Get going with grazing

Thursday, 3 March 2022

Back to: Forage for Knowledge

The 2022 grazing season is now upon us, so it is important to look back over the last grazing season and pinpoint what could be improved as we move forward.

Adopting best grassland management practices increases the vital link between grass growth, utilisation and profitability on farms. Moving from set stocking to paddock grazing can almost double grass yield from an average usable yield of 4.3 t DM/ha to 8.2 t DM/ha. Utilisation increases to around 80%, but is the hassle of moving fences worth it? If the cost of buying in an extra 3.9 t DM/ha of feed is compared with buying some fencing and troughs that will last five years or more, then the answer is yes.

Measuring grass growth is important, but equally vital is the use of the collected data.

This involves analysing the previous season’s grass growth and asking yourself what you did well and what you didn’t do so well. This can then be applied to the forthcoming grazing season.

Follow this checklist to guide you through a full grass analysis, celebrate the high points and come up with a plan to tackle the weak spots this grazing season:

  • What did you achieve? Write down everything you can think of. Realising how much you did achieve helps you realise what you are capable of
  • What have you learned from the last grazing season? What can you learn from the good bits and the mistakes? (But don't dwell on misfortunes – all successful people make mistakes.)
  • What do you want to achieve this year?
  • What are you doing that is stopping you? This makes you think about things you are doing that will prevent you from reaching your goals: is it views about yourself (I can't!) or assumptions about other people (they won’t), or a lack of skills?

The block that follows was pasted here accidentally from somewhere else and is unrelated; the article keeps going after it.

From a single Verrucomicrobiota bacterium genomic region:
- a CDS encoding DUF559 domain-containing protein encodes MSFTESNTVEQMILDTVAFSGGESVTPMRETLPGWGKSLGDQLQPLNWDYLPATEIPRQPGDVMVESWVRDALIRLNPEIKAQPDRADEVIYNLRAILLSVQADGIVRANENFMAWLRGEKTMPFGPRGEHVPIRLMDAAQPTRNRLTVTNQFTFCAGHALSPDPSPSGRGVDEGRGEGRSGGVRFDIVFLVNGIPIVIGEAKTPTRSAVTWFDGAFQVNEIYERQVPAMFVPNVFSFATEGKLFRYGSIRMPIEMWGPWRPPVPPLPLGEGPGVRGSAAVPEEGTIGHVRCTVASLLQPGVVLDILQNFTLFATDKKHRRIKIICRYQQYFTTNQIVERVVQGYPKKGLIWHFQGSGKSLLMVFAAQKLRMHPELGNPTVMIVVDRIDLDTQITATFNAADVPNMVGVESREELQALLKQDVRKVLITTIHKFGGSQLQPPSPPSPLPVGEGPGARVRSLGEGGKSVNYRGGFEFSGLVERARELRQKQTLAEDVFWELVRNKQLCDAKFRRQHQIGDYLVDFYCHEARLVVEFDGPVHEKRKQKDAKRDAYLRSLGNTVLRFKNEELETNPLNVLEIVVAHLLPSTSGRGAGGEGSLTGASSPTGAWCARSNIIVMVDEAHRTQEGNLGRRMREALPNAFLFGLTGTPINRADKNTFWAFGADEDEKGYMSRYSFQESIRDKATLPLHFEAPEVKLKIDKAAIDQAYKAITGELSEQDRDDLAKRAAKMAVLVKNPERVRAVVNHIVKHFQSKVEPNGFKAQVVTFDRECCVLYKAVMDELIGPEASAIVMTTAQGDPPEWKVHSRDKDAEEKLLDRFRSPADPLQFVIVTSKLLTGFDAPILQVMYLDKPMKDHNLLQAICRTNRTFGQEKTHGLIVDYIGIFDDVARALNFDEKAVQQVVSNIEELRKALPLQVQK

• Break your goals down into stages and work out what you specifically need to do (and when) – and remember SMART: Specific, Measurable, Achievable, Realistic, Timed
  • Make a plan – success is 80% planning and 20% doing
  • Set goals that stretch but don’t strain you and your farm team
  • Get stuck in!

It is important that you understand how grass grows if you are to get the most out of it, and it’s worth remembering the three-leaf theory when faced with any difficult decisions or grazing disasters this year. Understanding how the rye-grass plant grows, helps with important management issues, such as residual height and post-grazing recovery time.

  • A rye-grass plant only ever grows three live leaves; when a fourth leaf appears, the first leaf dies off
  • Leaf 1 produces 10–15% of the grass in a sward
  • Leaf 2 produces 30–40% of the grass
  • Leaf 3 produces 45–55% of the grass
  • Best-quality grass is between 2.5 and 3 leaves
  • Lengthening grazing to around 23–24 days grows an extra 0.5 of a leaf
  • Graze at 8–10 cm, leave a residual of 4–5 cm – sugars are stored in this stubble and help to grow the next leaf after grazing
  • Leave 4–5 cm between clumps and 10 cm on clumps to achieve a balance between residual
  • Leaf appearance rate depends on temperature and moisture

More information can be found on the AHDB website, which ranges from manuals through to webinars